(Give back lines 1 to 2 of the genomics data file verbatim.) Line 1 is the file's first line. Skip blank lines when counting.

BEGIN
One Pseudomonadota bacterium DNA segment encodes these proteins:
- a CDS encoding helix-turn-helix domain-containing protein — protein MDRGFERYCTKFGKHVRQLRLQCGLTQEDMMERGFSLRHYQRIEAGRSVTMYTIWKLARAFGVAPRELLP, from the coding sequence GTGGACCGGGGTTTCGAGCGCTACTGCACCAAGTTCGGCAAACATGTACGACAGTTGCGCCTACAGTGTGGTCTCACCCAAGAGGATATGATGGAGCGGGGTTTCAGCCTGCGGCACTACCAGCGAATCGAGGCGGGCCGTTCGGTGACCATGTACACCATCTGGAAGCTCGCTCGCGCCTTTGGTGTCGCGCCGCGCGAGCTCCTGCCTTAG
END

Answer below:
One Pseudomonadota bacterium DNA segment encodes these proteins:
- a CDS encoding helix-turn-helix domain-containing protein — protein MDRGFERYCTKFGKHVRQLRLQCGLTQEDMMERGFSLRHYQRIEAGRSVTMYTIWKLARAFGVAPRELLP, from the coding sequence GTGGACCGGGGTTTCGAGCGCTACTGCACCAAGTTCGGCAAACATGTACGACAGTTGCGCCTACAGTGTGGTCTCACCCAAGAGGATATGATGGAGCGGGGTTTCAGCCTGCGGCACTACCAGCGAATCGAGGCGGGCCGTTCGGTGACCATGTACACCATCTGGAAGCTCGCTCGCGCCTTTGGTGTCGCGCCGCGCGAGCTCCTGCCTTAG